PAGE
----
Troubleshooting MySQL access privileges issues: Q & A

MySQL access privilegesIn this blog, I will provide answers to the Q & A for the Troubleshooting MySQL Access Privileges Issues webinar.

First, I want to thank everybody for attending the February 23 webinar. The recording and slides for the webinar are available here. Below is the list of your questions that I wasn’t able to answer during the webinar, with responses:

Q: Should the root@localhost user be given ALL privileges or Super privileges? Does All include Super privileges also?

A: Yes, you should have a user with all privileges. Better if this user has access from localhost only. ALL  includes SUPER.

Q: We have users who connect via a laptop that get dynamic IP addresses, so granting access with a server name is an easier way to manage these users. Can I grant access to a MySQL database with a hostname as opposed to an ipaddress? For example “myname@mymachine.mydomain.com” as opposed to “myname@10.10.10.10”?  Is the host cache/performance_schema required for this?

A: Yes, you can.

But it looks like I was not clear about host cache. Host cache is an internal structure that is always available and contains answers from DNS server. You cannot enable or disable it. Until version 5.6, you also could not control it. For example, if the cache got corrupted the only thing you could do is to restart the server. Version 5.6 the table HOST_CACHE was introduced to Performance Schema. With this table you can examine the content of the host cache and truncate it if needed.

Q: If there are multiple entries in the user table that match the connecting user (e.g., with wildcards, hostname, and IP), what rules does MySQL use to select which is used for authentication?  Does it try multiple ones until it gets a password match?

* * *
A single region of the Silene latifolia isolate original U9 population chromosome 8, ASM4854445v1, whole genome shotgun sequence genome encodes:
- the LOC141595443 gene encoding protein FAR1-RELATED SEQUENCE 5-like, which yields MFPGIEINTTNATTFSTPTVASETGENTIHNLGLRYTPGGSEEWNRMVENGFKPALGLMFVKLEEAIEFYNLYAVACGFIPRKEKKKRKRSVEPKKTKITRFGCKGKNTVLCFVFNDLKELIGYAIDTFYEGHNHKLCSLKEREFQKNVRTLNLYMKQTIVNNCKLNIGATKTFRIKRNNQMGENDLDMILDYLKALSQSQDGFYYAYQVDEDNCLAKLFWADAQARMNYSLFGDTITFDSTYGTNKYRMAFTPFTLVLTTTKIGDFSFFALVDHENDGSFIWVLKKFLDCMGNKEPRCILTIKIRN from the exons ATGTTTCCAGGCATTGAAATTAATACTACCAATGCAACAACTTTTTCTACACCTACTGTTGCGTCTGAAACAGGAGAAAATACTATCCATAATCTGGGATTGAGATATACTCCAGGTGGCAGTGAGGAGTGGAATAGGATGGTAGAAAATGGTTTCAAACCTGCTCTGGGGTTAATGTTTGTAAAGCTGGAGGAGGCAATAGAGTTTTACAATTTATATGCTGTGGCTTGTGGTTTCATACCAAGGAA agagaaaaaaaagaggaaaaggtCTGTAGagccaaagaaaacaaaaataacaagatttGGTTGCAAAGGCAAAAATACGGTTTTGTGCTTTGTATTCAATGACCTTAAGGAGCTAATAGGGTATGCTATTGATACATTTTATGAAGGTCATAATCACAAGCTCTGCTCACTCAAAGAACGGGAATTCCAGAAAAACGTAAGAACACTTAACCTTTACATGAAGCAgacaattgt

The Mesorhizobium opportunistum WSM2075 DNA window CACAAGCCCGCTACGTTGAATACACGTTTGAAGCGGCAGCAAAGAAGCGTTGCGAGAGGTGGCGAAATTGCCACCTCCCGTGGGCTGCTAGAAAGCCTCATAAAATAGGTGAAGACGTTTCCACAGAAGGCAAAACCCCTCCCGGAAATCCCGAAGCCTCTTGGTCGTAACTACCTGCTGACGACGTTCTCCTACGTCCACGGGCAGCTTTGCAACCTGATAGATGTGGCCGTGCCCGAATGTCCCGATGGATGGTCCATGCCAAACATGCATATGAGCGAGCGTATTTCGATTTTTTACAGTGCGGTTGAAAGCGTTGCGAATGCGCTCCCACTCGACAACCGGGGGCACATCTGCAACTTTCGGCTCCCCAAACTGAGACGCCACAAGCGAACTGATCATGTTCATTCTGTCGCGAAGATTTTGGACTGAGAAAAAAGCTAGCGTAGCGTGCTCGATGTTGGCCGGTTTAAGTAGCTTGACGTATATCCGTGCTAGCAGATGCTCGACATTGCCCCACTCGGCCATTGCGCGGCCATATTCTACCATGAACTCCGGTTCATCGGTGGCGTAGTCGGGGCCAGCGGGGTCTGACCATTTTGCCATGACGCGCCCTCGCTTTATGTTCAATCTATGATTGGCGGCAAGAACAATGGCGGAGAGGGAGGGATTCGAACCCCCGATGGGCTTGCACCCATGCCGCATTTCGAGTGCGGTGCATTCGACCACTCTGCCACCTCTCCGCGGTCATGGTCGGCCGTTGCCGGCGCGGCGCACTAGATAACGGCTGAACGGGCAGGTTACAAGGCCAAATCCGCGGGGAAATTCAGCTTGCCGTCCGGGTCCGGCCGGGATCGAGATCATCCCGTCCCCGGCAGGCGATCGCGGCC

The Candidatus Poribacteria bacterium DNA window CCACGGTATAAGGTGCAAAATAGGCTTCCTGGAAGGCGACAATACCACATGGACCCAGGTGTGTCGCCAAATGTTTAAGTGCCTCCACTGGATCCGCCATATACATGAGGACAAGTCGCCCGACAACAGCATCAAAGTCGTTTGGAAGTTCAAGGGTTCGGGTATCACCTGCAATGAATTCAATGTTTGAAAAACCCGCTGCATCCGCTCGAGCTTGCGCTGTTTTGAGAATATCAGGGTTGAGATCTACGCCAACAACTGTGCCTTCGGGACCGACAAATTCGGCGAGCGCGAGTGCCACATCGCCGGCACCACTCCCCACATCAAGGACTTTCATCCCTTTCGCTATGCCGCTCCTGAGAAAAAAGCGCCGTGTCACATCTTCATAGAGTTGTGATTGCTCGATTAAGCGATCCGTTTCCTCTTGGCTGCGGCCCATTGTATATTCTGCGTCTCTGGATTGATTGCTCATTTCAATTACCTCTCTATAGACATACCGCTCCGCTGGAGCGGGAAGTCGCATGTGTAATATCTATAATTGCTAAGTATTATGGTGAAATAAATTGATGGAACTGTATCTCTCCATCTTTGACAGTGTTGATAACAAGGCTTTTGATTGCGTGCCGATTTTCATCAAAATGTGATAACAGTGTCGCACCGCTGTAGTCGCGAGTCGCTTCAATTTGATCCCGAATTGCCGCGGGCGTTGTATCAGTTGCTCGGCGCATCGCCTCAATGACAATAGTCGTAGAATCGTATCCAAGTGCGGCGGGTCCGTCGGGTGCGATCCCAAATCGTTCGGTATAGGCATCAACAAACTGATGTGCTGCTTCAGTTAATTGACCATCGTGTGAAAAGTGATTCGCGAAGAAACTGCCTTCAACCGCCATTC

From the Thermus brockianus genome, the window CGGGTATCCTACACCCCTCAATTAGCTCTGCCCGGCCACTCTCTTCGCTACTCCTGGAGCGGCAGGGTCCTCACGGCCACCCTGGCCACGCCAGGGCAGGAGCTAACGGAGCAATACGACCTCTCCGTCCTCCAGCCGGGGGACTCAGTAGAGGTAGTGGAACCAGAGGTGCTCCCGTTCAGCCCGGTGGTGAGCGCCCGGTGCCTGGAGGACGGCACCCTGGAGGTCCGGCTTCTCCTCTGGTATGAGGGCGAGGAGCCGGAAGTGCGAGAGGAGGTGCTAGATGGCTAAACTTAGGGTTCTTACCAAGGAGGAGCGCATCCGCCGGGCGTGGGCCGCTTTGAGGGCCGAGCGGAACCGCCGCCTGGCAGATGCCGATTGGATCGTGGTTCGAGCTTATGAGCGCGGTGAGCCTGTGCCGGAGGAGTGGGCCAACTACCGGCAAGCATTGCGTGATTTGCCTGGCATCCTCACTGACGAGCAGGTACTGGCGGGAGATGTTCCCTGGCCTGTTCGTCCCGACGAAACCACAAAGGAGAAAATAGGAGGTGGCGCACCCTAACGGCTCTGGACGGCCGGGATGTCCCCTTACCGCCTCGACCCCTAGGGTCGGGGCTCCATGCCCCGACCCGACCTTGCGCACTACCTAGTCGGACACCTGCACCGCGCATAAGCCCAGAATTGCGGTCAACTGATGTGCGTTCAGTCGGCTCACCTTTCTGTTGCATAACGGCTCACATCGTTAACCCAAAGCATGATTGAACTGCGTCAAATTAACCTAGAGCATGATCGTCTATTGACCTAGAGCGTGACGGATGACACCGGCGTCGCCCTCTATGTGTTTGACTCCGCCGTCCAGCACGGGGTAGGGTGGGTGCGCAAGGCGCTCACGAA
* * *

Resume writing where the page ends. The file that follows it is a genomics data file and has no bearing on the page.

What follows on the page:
A: Not, mysqld does not try to hack your passwords. Instead it sorts the user table by name and host in descending order as I showed on slide #37 (page 110). Then it takes the first matching row. So if you created users foo@somehost, foo@some% and foo@1.2.3.4, and you connect as foo from somehost, mysqld first checks the user name and then chooses the first matching row foo@somehost. If you instead connect as foo from someotherhost, mysqld chooses  foo@some%. An IP-based host is chosen if either mysqld started with option skip-networking or if 1.2.3.4  points to a host whose name does not start with “some”.

Mixing IP-based and name-based hosts is dangerous in situations when the same host can be resolved as somehost or 1.2.3.4. In this case, if something goes wrong with the host cache or DNS server, the wrong entry from the user table can be chosen. For example, if you initially had three hosts: uniquehost (which resolves as 1.2.3.4), somehost (which resolves as 4.3.2.1) and someothershost (which resolves as 4.3.2.2). Now you decided to re-locate uniquehost to a machine with IP 1.2.3.5 and use IP 1.2.3.4 for the host with name someyetanotherhost. In this case, the clients from the machine with IP 1.2.3.4 will be treated as foo@some%, which isn’t what you want.

To demonstrate this issue, I created two users and granted two different privileges to them:

Now I modified my /etc/hosts  file and pointed address 192.168.0.4  to name Thinkie:

Now, if I connect as sveta both Thinkie and 192.168.0.4 are resolved to the same host:

Now I modified the  /etc/hosts  file and pointed Thinkie  back to 127.0.0.1  ( localhost):

But host 192.168.0.4 still resolves to Thinkie:

The reason for this is a stalled host cache, which can be easily observable with Performance Schema: